the weblog of Alan Knox

Just sign on the line, and you too can be a Christian

Posted by on Jan 17, 2012 in blog links, discipleship, missional | 2 comments

Just sign on the line, and you too can be a Christian

Miguel at “God-Directed Deviations” has started a very interesting series that he calls “Why I’m No Longer the Sort that ‘Closes the Deal,’ in Evangelism.” (You can read “Part I” and “Part II” of his series now.)

He is stepping through how his thinking about evangelism and, especially, “closing the deal” has changed. In the first post, Miguel explains, “I used to be the sort that asked others to raise their hands in the pews (with all heads bowed and all eyes closed of course) after a sermon to ‘accept Christ.'”

In the second post, he writes:

I can recall, during a major evangelistic campaign when 1000′s came forward to “Accept Christ,” how I felt. Having witnessed these miraculous events before, and having wept and worshiped God for doing such a wondrous things in the lives of others, I couldn’t help but think how grateful I was to be a part of it. But, on this particular occasion I asked one of the ministry leaders, “How many of these that came forward do you think have truly received Christ?” Without hesitation, and matter-of-factly, he said, “about 3%.” When I asked, “What about the other 97%?” He replied with a certain incredulity, “Look, we can only get them to a point of decision, the rest is up to God.” Sadly, at the time, and because I didn’t know any better, I accepted it a a reasonable response. It did, however, and for the years to follow, remain like a splinter in my soul irritating but still ignored. I learned many more methods, manners, and modes of “evangelism,” in the years that followed, and felt pretty good that I could make them better. I could take what I saw missing in these techniques and improve on them, and make them more “biblical.”

Now, please do not misunderstand the reason for this post. I am not condemning people who follow the types of evangelistic methods that Miguel talks about in these posts. (And, from Miguel’s comment to me, it is clear that he is not condemning the people or the methods either.)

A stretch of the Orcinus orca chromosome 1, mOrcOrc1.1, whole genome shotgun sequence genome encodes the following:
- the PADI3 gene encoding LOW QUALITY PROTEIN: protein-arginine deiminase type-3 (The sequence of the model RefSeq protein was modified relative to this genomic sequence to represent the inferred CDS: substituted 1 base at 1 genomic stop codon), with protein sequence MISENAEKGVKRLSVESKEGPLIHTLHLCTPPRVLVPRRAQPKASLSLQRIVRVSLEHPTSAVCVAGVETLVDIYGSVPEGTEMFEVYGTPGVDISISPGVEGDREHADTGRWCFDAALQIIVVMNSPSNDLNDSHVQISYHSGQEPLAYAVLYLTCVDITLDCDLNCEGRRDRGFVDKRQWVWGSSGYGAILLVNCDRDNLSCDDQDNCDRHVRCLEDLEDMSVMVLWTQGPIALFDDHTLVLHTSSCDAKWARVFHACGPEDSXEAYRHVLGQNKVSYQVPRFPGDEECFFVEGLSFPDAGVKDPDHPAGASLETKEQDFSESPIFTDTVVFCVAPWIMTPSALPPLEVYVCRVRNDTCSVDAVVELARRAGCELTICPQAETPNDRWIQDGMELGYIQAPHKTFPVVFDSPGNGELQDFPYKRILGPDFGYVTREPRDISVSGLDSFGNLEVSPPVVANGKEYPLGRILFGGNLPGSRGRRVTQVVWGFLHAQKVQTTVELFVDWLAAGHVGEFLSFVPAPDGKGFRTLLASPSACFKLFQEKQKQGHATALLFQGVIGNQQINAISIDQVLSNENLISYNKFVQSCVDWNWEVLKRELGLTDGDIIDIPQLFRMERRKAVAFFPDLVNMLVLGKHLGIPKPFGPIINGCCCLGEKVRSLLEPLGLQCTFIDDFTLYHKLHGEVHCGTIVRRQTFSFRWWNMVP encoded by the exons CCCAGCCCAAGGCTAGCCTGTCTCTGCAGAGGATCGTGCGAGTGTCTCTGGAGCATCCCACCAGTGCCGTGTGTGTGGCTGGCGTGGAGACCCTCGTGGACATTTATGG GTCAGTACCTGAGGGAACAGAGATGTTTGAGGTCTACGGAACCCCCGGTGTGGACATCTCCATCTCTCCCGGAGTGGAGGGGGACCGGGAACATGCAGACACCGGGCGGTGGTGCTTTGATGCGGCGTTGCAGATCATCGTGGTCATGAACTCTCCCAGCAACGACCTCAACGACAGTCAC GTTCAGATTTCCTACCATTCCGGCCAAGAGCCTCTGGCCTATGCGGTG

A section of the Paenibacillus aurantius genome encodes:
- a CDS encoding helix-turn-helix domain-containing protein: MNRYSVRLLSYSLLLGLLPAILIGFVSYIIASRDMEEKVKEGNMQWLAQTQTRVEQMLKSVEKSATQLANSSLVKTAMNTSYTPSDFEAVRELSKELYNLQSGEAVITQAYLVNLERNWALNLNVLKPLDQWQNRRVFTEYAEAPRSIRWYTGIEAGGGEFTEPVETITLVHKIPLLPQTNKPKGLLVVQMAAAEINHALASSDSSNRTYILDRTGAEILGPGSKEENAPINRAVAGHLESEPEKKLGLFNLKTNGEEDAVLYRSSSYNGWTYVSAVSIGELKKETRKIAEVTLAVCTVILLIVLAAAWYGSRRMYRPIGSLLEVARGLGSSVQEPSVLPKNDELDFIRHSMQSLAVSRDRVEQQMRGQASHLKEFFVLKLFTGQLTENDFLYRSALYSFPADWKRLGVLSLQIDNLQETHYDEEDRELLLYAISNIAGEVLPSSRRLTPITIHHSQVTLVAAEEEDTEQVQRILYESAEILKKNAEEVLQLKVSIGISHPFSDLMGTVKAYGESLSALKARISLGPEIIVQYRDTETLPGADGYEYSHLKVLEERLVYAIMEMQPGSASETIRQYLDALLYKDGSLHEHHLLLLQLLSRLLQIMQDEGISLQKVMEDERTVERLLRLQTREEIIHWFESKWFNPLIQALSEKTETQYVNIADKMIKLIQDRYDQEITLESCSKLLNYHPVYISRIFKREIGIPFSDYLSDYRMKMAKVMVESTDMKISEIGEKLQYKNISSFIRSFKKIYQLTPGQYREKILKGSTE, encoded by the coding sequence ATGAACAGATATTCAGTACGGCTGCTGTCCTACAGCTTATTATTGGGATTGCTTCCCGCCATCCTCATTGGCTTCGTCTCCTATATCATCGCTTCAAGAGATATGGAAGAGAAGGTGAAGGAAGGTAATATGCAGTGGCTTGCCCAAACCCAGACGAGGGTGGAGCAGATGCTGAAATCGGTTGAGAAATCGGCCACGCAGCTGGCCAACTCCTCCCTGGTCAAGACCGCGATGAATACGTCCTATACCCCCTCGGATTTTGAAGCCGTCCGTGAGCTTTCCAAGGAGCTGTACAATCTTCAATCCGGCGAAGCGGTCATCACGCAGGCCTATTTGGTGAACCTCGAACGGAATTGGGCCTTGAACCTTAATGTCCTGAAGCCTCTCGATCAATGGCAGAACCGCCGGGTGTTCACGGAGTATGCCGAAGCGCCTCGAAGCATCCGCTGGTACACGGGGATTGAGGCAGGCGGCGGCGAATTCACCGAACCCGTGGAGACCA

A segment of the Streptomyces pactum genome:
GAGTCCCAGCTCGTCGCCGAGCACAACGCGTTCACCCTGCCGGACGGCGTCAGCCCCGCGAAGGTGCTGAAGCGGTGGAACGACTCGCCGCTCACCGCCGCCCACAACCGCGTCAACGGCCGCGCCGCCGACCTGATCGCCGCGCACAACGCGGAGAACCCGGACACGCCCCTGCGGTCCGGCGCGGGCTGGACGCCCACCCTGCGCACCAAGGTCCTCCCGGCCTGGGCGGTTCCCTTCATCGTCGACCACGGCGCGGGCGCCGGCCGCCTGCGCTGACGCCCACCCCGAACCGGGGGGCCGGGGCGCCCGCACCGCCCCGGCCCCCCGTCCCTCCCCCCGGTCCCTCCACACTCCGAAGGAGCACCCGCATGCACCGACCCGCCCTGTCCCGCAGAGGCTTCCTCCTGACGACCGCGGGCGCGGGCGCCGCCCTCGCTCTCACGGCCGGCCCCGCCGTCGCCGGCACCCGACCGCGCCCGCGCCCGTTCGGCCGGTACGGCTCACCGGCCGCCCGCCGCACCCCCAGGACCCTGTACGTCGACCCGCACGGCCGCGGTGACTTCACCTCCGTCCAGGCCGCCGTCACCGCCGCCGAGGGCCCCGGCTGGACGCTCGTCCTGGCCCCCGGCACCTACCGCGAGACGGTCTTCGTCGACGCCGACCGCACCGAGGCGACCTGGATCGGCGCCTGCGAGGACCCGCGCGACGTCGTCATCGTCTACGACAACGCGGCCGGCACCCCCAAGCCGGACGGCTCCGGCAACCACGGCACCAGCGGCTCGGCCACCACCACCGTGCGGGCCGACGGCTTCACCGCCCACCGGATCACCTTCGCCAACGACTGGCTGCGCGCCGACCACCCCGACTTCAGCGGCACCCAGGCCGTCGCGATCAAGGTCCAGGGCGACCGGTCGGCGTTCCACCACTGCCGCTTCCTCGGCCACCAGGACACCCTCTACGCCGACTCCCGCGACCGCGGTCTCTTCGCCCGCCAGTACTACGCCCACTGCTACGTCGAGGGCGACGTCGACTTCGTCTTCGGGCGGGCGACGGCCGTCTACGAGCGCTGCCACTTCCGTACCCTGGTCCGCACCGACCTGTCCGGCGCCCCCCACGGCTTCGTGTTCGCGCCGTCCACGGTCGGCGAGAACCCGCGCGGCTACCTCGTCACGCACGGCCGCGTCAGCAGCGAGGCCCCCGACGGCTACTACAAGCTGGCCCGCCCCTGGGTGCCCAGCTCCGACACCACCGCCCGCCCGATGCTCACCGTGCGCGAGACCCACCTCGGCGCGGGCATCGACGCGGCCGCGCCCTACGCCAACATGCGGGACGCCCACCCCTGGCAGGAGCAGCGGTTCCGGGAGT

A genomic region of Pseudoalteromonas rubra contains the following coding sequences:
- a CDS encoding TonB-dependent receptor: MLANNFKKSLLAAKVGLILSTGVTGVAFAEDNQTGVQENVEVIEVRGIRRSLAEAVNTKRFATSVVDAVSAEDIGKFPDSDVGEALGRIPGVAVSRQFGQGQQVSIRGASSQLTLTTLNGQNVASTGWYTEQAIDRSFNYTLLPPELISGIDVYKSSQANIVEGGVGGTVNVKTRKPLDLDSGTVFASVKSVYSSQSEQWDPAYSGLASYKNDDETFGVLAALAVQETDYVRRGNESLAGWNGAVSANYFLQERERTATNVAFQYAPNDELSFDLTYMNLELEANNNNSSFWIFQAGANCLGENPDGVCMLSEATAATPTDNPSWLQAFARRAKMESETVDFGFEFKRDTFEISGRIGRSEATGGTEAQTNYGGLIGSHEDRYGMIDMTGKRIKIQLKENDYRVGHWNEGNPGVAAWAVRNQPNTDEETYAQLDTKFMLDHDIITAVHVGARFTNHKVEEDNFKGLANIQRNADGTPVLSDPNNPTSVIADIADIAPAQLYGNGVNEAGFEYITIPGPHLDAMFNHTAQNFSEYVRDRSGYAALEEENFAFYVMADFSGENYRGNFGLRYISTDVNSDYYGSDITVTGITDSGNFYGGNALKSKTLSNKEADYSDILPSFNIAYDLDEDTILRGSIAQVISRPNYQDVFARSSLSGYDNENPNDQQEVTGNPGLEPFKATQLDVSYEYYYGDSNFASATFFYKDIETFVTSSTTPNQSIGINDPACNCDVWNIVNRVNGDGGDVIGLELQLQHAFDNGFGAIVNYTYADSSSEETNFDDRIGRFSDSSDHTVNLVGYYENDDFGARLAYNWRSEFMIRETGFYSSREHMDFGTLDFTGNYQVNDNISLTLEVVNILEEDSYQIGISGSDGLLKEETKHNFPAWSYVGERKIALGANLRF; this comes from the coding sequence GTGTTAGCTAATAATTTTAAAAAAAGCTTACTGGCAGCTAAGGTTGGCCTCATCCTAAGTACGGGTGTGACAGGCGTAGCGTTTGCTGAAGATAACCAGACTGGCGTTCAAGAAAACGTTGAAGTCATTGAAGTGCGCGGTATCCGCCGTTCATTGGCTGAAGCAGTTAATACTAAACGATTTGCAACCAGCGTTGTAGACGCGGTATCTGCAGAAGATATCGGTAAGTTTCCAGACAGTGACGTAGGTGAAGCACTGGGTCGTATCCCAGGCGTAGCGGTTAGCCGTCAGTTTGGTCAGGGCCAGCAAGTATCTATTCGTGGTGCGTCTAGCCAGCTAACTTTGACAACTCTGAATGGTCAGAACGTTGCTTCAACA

Instead, I have a much different purpose in pointing you to Miguel’s posts. Looking back over the years that I attended evangelism training sessions, led evangelism groups, taught evangelism methodologies, and made evangelistic visits to people, I recognize that all of this effort and all of those resources resulted in very, very few new followers of Jesus Christ. Oh, there were many, many decisions, and, yes, there was “follow-up.” But, like in Miguel’s story, the decisions rarely resulted in the people actually beginning to be a disciple of Jesus (as far as anyone could tell).

So, I want to ask you 2 things: 1) Do your experiences match mine and Miguel’s, or have you seen better “results”? 2) Have you found a different way to help people begin to follow Jesus Christ that seems to be more “effective”?

(I put “results” and “effective” in quotes because I realize that the results and effects are truly up to God. That said, I’m not sure God is interested in us spinning our wheels doing things that are not actually helping people follow Jesus.)


2 Comments

Comments are closed. If you would like to discuss this post, send an email to alan [at] alanknox [dot] net.

  1. 1-17-2012

    My experiences match his. I’ve passed out tens of thousands of tracts, preached on campuses, given sermons and asked people to make decisions and I can say I am not discipling anyone who made a decision as a result of those efforts. The ones I do know are following Christ were because I was a friend to them.

    I recently discovered the bounded set vs. centered set way of thinking about evangelism. I love it. My responsibility is to help steer people, regardless of their spiritual situation, toward Christ, not to close the deal. God does that. “No one comes to me unless the Father draws him.”

  2. 1-19-2012

    Dan,

    I’d love to hear more about how the “centered set” way of thinking affects evangelism for you.

    -Alan